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Adding Abrasive Waterjet Increases CNC Milling Profitability

How Adding Abrasive Waterjet Increases CNC Milling Profitability

An ever growing number of fabricators and machine shops are gaining a competitive advantage by incorporating abrasive waterjets to their machining mix. What used to be known in the 80s as a rather obscure, albeit fascinating, cutting method has gone mainstream. In fact, abrasive waterjet machining is one of the fastest...

Nested Titanium Aerospace

5 Ways To Increase Productivity With Your Waterjet

Cut out net blanks on the waterjet before doing final machining on a CNC mill. You can save a lot of machining time by first cutting parts to their rough shape with the waterjet, then doing final machining on a CNC mill. Not only will the actual cutting time be shorter, but you’ll also save time in machine setup and material handling. Setting up a job on a CNC mill can be a complex,...
Reverse Osmosis

Do I Need To Treat The Water For My Waterjet?

For the great majority of waterjet owners in the U.S. and Canada, the answer is “no”. More than 90% of the water than comes from a city’s water supply in these countries can be used in an abrasive waterjet without any treatment. For those areas that fall into the exception, waterjet owners can save significant time and money by conditioning the water, no matter what brand of...

Edge Quality

5 Options for Waterjet Cut Edge Quality

Cut edge quality refers to how rough the edge of a cut part appears and how square it is. With waterjet, edge qualities typically range from Quality 1 (Q1) to Quality 5 (Q5) with Q5 being the best, most accurate edge quality. Following are descriptions for edge quality options available when cutting with OMAX abrasive waterjet machines.

Edge Quality 1

Q1 is described as a...

Water and Laser Jet Cutting

Waterjet and Laser Cutting: A Perfect Pair

To stay competitive, shorten lead times, and increase the markets they can serve, many laser job shops are adding abrasive waterjets to their machining equipment inventory. To uncover why the relatively new waterjet cutting method is gaining popularity with these traditional machining shops, let’s first take a look at how each technology works.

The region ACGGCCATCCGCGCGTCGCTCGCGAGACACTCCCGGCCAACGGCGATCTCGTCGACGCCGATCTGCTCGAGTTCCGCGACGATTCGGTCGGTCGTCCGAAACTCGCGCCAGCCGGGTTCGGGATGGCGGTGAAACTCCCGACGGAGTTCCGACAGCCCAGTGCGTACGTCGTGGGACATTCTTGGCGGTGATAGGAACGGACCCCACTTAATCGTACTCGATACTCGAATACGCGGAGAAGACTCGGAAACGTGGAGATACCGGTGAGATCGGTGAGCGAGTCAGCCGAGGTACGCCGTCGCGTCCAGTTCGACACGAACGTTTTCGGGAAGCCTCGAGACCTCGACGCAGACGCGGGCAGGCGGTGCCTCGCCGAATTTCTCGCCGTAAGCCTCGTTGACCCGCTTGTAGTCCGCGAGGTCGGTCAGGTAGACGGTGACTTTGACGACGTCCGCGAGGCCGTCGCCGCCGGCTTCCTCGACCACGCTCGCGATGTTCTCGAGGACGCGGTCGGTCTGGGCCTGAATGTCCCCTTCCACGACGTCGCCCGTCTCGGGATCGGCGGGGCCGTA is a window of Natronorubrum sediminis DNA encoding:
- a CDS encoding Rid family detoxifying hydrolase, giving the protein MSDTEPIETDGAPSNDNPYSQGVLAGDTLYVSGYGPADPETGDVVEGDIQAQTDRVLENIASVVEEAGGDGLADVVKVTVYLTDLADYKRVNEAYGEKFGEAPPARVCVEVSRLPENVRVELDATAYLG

Laser

A laser cutter works...

blog article

Fixturing for Abrasive Waterjet Cutting

Why use fixturing? Fixturing refers to holding work material in place while the waterjet cuts parts from it. For most jobs, it's critical that the material doesn't move during cutting, as any movement will affect the precision of the part and can mar the surface. Compared to other cutting methods, the sideways forces of abrasive waterjet cutting are low and the downward force is...

Part Drawing

How to Make Good Part Drawings for Abrasive Waterjets

One of the great things about computer-controlled waterjet systems is that you can draw a part on your computer, or even import a scan or photo, and quickly turn that image into reality. This also introduces opportunities for mistakes. A nice two foot part you drew could be cut as a mini two inch part because you have the units of measure incorrect. The better your drawing, the better your...

Pump Rebuild

10 Tips for Abrasive Waterjet Preventive Maintenance

Being proactive with maintenance on your abrasive waterjet will save you time and money by preventing unplanned downtime and extending the working life of your components. Here are 10 of the most important preventive maintenance tips to keep your abrasive waterjet productive.

1. Follow equipment manufacturer recommendations for maintenance

An established and trusted...

Image of  MAXJET5i Nozzle

Production Efficiency with Integrated Nozzles

In the world of abrasive waterjet cutting, the nozzle is where all the proverbial magic happens. It's here that the high-pressure water makes its way to a jewel orifice that focuses the water into a thin beam. The water beam then enters the mixing tube where the cutting abrasive is introduced to the stream. The water and abrasive then exit the nozzle, ready to cut. Historically, most...

xdata

Add extra data to your tool path using the XData feature in LAYOUT

The OMAX CAD software, called LAYOUT, includes a feature that lets you input "extra" data for any entity in a drawing or tool path. We call it XData, short for extra data, and it's great for doing things like specifying pause points, adding a note for the machine operator to display on the screen, or customizing the cutting speed for a specific entity. XData can also be used to...

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